Lynn Bogue Hunt’s time started in 1878 about 15 miles south of Rochester, New York in Honeoye Falls. When he was about 12, he went to Albion , Michigan where his grandmother lived. There, he continued to maintain a strong interest in the study and drawing of wildlife. He also developed his early “skills” as a taxidermist and made his first money stuffing hawks, ducks, owls and pet parrots. Even at a young age, he showed an ardent interest in hunting and fishing, an interest which he was to maintain all his life.
After three years in college, Mr. Hunt was hired as staff artist at the Detroit Free Press. At the same time, he began sending wildlife artwork to various national magazines in New York. He met with some success in this endeavor and consequently moved to New York to try his luck in the city. He continued to sell more an more of his work. Soon, he attracted the attention of arms and ammunition manufacturers who began buying his paintings to use in advertisements. Besides Field and Stream, magazines that used his work were: The Saturday Evening Post, Delineator, Natural History, Colliers, Better Homes an Gardens, Woman’s Home Companion, Boy’s Life, American, The Garden Magazine, Country Gentleman, and Elks Magazine.
Mr. Hunt still found time, however, to keep up his hunting and fishing. He traveled along the Atlantic coast from Nova Scotia to Cuba. He often went out with fishermen, taking along his palette and brushes, to capture the vivid colors of fish before they faded. Although his own travels provided rich material for his art, he received help from many friends who were active in the world of fishing, exploring, and big game hunting. Frequently they would add to his store of research matter by bringing him photographs also acknowledged his debt to the American Museum of Natural History which allowed him to use many of its resources.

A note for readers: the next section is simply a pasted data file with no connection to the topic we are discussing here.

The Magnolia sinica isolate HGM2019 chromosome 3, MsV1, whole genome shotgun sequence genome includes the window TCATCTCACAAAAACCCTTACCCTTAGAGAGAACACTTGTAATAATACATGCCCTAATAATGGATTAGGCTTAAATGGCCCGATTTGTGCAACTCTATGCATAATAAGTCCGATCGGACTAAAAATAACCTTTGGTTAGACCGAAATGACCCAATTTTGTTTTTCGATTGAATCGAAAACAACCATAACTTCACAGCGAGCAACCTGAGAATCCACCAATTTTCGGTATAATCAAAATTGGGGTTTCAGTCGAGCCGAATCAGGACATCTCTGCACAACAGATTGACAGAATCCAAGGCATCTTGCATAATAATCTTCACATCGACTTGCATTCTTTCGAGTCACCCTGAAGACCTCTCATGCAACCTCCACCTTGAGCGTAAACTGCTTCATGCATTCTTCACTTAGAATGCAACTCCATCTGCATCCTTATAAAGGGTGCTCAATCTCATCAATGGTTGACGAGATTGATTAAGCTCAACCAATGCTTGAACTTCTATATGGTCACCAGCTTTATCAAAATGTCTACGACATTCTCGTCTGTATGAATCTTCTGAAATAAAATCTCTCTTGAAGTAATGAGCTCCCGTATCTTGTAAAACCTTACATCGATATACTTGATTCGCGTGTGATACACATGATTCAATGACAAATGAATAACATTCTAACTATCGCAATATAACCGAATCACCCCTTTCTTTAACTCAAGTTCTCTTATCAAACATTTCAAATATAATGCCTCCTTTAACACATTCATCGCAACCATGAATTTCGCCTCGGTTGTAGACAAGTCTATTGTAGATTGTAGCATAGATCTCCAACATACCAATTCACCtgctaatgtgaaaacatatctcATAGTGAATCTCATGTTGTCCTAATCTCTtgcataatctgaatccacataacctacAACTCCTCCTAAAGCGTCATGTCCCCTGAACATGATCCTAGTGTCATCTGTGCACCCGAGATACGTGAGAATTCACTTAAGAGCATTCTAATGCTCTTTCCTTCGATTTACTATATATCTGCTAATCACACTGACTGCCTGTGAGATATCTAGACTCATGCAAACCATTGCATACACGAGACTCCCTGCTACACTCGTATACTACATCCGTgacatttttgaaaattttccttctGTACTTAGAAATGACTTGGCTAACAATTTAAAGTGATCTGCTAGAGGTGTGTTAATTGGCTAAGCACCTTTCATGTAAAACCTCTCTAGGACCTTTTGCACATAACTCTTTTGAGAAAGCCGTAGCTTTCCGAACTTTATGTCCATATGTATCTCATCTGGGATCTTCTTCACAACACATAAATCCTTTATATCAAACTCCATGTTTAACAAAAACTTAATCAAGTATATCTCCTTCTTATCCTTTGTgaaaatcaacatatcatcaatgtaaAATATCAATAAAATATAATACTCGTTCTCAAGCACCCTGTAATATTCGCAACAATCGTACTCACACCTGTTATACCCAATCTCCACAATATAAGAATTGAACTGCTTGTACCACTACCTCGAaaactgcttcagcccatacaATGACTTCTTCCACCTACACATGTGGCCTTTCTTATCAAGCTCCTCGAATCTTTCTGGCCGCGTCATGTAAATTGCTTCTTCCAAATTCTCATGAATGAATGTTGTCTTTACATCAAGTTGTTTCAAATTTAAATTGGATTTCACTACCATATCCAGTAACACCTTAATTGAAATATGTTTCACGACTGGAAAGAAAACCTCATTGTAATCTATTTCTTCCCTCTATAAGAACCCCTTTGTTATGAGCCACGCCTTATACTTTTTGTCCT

In 1936, Mr. Hunt published a book of bird paintings and drawings entitled An Artist’s Game Bag. He illustrated A Book on Duck Shooting by Van Campen Heilner, American Big Game Fishing published by Derrydale Press, Atlantic Game Fishing by S. Kip Farrington, American Neighbors of the Countryside by Joseph Wharton Lippincott, An American Hunter by Archibald Rutledge, and two books by Ray Holland.
Despite his widespread success, one of his most prized possessions was a small painting of fluffy chick that he kept on the wall of his New York studio. He gave credit for his love of painting and of the outdoors to his mother, who had done the painting before he was born. Mr. Hunt died in Williston Park, Long Island, New York on October 13, 1960
Green-winged Teal was originally drawn in graphite pencil. The print was pulled from a lithograph stone. Printed on white paper using brownish black ink. The prints were pencil signed and some were numbered but without a total. The print image size is 7 3/4″x11″.
Green-winged Teal…..Engraved by Federal Bureau of Engraving from the original artwork. Printed in chocolate brown ink. The stamp sold for one dollar. Postal records show 1,111,561 stamps sold. First day of sale was July 1, 1939.